Rev. ROBERSON: Well, there are several criteria that are looked at, and with a refugee, inherent in the definition of the refugee is that they fled their country. So someone who's in Iraq now is not going to be resettled in the U.S., so they had to have fled their country. So we're looking at people that had close connections with the U.S. as translators, transportation people, worked in the embassy; we're also looking at religious minorities that have been threatened, family members killed or not allowed to get back to their homes because their neighborhoods were cleansed of people of those religions. And last, but certainly not least, we're looking at widows and children, very vulnerable people, women whose husbands may have been killed and they're left alone and no way to really support themselves.
STEWART: When you describe people fleeing their home and fleeing their country, what do they take with them?
Rev. ROBERSON: Most refugees take a few precious items with them. I mean, very few precious items. They can't carry a lot. You can't obviously move furniture with you or your china or anything like that. But some pictures, some clothes, some documents that tell who you are, and that's about it.
STEWART: You - essentially you're talking about people whose job it is to sit down and listen to these horrific stories; everyone has a horrible story. So is it someone's job to literally sit there and decide this person is at more risk, this person is not?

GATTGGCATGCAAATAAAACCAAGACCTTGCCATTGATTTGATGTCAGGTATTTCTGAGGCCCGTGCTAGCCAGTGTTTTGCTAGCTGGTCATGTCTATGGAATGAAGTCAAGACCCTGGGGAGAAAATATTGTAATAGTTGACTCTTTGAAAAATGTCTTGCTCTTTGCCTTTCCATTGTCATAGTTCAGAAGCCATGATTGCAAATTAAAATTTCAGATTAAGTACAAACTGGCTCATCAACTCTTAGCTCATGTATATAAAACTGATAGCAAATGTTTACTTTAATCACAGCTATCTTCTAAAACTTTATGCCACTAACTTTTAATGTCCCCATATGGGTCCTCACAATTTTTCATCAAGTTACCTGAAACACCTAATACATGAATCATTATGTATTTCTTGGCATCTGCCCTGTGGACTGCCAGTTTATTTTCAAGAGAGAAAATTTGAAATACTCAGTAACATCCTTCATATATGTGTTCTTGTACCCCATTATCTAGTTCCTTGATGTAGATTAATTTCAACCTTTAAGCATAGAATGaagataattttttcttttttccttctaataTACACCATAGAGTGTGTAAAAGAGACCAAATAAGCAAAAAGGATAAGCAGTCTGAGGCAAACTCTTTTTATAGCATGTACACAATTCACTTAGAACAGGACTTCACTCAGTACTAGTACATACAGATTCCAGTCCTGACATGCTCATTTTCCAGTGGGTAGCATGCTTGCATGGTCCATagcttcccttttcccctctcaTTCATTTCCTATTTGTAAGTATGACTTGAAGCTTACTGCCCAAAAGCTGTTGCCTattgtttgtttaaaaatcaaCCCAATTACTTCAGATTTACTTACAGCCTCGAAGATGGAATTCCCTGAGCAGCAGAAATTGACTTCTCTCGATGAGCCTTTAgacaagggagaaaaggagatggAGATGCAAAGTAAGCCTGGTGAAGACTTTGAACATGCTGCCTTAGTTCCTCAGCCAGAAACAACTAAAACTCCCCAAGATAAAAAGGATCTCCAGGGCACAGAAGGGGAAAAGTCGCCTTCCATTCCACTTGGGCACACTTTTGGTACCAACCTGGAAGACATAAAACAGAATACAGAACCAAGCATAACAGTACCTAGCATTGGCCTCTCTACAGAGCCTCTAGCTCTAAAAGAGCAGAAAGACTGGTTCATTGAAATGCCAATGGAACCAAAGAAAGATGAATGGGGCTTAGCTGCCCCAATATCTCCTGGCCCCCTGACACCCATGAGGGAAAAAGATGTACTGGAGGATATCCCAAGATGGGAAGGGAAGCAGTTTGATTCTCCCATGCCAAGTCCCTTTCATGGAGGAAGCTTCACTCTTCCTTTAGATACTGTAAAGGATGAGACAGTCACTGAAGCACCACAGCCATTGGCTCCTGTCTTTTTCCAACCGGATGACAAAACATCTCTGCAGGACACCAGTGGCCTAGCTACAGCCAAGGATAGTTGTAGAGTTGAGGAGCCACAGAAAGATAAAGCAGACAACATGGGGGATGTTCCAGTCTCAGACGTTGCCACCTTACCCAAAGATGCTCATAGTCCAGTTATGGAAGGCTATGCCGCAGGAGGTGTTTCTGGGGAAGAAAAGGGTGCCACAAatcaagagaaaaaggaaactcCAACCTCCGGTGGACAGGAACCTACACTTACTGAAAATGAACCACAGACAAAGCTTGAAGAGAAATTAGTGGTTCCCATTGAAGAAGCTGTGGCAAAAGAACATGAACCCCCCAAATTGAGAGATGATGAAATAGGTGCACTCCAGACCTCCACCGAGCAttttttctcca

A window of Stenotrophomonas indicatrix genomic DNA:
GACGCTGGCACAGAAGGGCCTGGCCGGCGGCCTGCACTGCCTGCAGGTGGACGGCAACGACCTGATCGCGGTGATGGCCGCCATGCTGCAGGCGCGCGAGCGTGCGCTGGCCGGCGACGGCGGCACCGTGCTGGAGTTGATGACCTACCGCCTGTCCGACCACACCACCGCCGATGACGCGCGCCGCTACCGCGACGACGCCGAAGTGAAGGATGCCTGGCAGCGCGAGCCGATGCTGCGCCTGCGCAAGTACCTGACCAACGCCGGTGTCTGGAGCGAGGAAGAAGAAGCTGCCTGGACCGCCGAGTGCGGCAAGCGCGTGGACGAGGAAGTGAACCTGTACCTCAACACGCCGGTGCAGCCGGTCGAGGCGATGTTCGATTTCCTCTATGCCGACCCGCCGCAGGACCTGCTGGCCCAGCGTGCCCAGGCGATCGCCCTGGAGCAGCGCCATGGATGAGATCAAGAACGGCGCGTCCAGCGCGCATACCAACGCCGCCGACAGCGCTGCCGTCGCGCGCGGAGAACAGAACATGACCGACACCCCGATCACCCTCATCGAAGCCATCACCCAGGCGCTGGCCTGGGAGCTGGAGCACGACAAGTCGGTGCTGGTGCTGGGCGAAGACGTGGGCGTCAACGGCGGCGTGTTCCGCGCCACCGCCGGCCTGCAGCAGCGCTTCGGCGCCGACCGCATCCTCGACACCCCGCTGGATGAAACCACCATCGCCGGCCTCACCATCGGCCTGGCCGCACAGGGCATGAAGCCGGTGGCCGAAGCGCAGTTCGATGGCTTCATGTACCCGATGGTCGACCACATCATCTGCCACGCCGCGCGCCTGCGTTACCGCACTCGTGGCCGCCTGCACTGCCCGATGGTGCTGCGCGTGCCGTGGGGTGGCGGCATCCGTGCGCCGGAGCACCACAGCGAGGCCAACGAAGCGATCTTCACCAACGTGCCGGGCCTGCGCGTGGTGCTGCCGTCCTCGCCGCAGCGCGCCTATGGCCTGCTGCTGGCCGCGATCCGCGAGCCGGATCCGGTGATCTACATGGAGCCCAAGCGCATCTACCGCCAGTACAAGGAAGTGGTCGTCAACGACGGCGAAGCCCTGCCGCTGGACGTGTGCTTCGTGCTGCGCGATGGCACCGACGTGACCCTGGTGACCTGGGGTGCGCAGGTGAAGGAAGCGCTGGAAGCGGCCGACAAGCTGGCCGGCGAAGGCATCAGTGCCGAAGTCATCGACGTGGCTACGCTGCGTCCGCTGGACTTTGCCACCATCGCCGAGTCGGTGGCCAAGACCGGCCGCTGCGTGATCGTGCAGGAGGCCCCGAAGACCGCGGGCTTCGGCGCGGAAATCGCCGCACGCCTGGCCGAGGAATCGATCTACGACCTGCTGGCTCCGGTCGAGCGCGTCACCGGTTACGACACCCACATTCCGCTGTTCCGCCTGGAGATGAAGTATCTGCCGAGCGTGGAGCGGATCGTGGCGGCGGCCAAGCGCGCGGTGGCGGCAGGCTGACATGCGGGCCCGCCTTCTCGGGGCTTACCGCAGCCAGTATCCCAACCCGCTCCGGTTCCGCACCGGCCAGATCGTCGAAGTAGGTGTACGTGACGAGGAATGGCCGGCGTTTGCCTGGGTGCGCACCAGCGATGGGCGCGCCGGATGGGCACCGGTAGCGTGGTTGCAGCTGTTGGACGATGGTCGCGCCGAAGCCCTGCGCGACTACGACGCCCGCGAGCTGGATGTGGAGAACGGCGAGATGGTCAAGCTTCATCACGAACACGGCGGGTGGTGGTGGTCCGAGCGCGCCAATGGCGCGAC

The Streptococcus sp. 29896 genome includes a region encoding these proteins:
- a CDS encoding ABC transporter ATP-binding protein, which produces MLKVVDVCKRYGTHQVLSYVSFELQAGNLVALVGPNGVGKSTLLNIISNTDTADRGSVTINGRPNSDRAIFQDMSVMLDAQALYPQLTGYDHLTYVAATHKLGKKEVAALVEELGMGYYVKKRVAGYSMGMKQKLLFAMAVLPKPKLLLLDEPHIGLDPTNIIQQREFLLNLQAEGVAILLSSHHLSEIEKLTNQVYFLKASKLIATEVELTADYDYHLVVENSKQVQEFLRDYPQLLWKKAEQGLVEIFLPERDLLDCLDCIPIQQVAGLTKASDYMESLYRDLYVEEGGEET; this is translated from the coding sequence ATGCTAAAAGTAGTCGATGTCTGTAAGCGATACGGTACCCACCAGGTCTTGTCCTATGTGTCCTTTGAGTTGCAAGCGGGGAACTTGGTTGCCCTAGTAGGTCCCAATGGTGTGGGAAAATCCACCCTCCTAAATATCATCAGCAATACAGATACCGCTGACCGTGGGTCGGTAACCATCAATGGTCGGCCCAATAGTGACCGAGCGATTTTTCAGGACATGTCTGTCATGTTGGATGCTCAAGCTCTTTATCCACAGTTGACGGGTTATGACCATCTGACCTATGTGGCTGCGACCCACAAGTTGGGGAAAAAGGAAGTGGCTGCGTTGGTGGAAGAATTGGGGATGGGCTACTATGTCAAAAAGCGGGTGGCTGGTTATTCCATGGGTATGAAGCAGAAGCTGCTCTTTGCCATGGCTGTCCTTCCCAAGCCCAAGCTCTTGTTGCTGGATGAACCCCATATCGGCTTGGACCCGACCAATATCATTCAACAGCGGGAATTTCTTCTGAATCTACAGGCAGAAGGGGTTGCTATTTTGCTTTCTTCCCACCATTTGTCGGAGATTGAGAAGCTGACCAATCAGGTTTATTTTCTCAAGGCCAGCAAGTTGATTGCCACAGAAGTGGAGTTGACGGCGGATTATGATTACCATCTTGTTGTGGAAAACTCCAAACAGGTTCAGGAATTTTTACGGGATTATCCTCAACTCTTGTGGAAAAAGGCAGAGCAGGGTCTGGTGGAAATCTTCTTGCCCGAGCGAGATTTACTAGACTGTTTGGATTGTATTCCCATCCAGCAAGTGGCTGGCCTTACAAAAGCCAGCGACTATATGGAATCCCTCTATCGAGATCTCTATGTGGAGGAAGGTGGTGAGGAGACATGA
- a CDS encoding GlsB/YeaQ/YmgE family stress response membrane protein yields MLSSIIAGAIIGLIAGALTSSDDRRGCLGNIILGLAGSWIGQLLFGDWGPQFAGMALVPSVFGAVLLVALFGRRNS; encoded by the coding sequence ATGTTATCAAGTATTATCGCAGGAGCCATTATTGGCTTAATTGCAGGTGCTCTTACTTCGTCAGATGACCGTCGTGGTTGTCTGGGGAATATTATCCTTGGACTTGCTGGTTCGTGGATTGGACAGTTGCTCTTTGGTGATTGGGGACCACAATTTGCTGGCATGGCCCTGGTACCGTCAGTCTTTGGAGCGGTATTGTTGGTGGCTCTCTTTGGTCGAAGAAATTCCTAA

Rev. ROBERSON: You're correct on that, and the initial interviews, say in Jordan or Syria, would be done by the International Organization of Migration, who would put together the case information and get it all ready. And the Department of Homeland Security interviews then decides on the adjudication, whether the person comes to the U.S. or not. And yes, those people have to listen to the story, see that the story that they're being told at that time is exactly what was told before; there are no changes in the story and they've been consistent with the story they're telling, and yes, decide this person is in need of resettlement, or no, this person does not.
STEWART: Well, while it sounds harsh, you have to imagine there are people who are trying to, could be trying to game the system or not telling the truth...
Rev. ROBERSON: Sure.
STEWART: ...or not giving full disclosure, maybe out of desperation, maybe out of other reasons.
Rev. ROBERSON: Right, you're correct on that.
STEWART: Where does your organization come in and organizations like it that are based here in the U.S.?